Is Drilling To Blame For Texas Quakes?

SMU Seismology Professor Brian Stump talks to National Public Radion about looking into the cause of earthquakes that recently hit the North Texas area.

By Wade Goodwyn

People in North Texas worry about tornadoes, not earthquakes. That's not the case in the small town of Cleburne, just south of Fort Worth. They've had six quakes so far this month.

Cleburne happens to sit on a huge, recently discovered natural gas deposit called Barnett Shale. There's been a lot of drilling, and some people wonder if that has triggered the earthquakes. Here, a four-story drilling rig can pop up in as little as a couple of days. In the past eight years, 2,000 gas wells have been drilled here.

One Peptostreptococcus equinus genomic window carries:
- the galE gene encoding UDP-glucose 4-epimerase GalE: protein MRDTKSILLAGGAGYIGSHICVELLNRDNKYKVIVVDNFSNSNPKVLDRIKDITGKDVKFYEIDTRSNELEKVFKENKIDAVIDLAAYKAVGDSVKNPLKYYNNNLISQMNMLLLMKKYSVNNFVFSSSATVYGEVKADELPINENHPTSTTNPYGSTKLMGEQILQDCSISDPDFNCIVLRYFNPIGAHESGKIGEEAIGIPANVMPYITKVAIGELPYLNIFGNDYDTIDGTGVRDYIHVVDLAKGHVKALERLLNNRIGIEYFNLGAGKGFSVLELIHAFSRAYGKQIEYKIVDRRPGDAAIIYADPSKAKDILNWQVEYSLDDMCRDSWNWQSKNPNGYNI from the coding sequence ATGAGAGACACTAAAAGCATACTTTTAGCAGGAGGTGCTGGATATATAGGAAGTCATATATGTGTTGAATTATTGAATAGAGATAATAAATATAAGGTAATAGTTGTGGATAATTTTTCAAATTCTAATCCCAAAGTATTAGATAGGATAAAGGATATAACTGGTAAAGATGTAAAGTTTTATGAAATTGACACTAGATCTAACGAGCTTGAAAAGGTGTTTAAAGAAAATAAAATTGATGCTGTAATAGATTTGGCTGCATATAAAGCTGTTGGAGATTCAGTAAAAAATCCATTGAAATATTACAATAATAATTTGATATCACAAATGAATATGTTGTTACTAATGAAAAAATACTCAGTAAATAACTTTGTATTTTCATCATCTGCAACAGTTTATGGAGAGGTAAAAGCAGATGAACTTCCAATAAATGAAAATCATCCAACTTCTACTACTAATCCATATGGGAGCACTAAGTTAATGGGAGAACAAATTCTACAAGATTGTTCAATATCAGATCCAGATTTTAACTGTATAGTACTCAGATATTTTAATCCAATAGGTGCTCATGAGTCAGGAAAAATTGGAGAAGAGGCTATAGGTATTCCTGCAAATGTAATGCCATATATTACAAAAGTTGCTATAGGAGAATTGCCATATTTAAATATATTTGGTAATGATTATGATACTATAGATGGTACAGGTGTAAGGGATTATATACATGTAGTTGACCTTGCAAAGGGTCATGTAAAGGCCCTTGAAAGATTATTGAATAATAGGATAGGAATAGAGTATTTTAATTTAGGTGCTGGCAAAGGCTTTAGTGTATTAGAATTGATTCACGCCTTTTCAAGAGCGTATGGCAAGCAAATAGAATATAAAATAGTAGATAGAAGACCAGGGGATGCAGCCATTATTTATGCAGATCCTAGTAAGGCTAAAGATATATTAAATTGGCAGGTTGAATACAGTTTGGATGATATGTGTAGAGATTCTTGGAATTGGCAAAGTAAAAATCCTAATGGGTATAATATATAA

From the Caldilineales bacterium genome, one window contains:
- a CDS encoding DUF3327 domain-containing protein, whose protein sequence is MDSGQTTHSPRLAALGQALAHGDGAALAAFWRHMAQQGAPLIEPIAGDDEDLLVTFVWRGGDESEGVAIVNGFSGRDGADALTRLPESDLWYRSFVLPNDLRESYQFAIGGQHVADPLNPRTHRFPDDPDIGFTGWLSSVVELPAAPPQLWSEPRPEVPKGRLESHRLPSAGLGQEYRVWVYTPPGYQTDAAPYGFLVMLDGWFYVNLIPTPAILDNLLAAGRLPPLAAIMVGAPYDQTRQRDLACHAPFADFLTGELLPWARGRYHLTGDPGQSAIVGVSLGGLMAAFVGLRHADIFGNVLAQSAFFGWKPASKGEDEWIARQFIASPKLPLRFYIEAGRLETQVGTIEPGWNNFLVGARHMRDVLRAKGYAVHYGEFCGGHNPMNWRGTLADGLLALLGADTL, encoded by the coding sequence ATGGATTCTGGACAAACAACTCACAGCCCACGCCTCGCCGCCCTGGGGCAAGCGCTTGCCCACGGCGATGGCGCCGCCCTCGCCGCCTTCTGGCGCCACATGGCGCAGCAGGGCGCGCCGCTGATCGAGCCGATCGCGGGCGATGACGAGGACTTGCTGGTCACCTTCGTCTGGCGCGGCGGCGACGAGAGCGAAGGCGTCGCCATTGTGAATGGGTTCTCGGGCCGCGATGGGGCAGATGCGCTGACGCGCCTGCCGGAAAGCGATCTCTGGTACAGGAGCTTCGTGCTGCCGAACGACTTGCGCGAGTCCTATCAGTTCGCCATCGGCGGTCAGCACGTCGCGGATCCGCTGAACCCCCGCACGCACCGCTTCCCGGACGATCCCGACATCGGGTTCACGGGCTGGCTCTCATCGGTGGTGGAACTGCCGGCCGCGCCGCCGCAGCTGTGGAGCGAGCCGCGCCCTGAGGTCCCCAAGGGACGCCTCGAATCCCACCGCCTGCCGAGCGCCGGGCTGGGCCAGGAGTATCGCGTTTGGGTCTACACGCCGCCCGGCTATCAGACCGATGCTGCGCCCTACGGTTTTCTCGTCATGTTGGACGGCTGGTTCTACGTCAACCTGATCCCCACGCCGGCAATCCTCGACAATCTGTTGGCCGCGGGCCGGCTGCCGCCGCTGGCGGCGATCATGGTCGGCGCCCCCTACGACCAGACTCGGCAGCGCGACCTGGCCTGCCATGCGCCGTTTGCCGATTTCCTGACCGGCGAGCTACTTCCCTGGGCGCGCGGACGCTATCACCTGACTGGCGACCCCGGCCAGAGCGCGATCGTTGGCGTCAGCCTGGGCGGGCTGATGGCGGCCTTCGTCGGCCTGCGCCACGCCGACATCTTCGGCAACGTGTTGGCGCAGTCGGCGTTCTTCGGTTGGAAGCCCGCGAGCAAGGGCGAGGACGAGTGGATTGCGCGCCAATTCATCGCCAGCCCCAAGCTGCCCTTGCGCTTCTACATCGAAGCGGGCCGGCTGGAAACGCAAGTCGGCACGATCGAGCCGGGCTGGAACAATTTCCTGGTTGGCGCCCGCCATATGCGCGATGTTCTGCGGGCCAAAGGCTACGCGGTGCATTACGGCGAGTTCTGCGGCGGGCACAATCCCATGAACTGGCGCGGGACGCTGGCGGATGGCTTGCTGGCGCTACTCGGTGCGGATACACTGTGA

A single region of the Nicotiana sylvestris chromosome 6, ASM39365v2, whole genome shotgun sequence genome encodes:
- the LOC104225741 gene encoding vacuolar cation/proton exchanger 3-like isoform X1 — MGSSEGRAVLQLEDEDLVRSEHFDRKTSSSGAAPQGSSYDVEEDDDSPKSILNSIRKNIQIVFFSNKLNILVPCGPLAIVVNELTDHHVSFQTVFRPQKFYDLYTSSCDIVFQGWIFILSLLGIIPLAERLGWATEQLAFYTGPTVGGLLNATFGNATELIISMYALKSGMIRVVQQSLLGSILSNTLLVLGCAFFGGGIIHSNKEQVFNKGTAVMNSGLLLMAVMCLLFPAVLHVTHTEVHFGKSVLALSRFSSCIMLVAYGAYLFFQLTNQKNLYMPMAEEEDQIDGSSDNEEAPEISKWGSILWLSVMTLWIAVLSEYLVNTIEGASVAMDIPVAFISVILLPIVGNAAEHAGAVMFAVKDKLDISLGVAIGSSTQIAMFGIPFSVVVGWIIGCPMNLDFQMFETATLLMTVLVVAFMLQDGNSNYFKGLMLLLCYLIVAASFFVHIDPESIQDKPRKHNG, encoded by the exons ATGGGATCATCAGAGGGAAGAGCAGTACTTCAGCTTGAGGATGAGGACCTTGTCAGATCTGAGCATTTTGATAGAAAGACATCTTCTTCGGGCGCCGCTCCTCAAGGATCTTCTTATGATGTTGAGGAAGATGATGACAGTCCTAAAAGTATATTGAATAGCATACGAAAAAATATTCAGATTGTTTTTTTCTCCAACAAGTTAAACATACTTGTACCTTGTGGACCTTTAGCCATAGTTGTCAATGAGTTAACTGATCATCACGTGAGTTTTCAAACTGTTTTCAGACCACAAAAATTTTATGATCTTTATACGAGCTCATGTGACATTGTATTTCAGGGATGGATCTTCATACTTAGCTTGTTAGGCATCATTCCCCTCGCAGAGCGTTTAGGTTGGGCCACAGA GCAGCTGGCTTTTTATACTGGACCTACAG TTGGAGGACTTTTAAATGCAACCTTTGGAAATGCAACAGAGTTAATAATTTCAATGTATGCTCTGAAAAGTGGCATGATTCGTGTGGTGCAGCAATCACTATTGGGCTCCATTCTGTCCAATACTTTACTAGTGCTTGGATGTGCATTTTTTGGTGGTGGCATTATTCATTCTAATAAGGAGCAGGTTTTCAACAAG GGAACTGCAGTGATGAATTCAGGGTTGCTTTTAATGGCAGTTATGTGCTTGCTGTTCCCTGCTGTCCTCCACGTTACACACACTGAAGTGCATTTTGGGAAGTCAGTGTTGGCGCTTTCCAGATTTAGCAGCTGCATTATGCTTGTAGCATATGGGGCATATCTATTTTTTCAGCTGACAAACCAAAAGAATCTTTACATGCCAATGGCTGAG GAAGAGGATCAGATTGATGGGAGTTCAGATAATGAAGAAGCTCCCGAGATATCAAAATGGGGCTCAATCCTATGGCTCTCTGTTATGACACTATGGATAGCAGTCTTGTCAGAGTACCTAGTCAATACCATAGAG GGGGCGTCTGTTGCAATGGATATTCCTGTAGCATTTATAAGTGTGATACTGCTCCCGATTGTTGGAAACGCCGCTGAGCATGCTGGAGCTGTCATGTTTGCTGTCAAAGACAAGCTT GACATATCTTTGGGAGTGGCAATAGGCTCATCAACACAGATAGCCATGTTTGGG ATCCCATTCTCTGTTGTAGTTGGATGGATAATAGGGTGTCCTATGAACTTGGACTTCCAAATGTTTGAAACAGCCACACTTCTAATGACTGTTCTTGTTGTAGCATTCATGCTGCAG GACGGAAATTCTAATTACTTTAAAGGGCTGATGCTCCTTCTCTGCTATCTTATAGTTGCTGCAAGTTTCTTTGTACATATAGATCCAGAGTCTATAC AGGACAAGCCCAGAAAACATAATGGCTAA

While most of rural America slowly dies on the vine, Cleburne is building civic center additions and opening championship municipal golf courses across the street from lakefront McMansions.

The 18-hole Cleburne Municipal Golf Course was built in part with money that the city received from royalties from natural gas companies that built on city ground.

Nobody thought much about it when a small tremor shook the town in early June. It was 2.8 magnitude quake and was the first in town history. But then a couple of days later, another earthquake. Then another quake. Then another. . .

 The city leaders in Cleburne asked Brian Stump, seismologist with Southern Methodist University, to investigate. Stump is installing four seismometers around town, which will gather more detailed data. He's avoiding the politics of the situation.

"We're really focusing on the science issues, and then we'll let people judge for themselves," Stump says.

Read the full story or listen to the broadcast.

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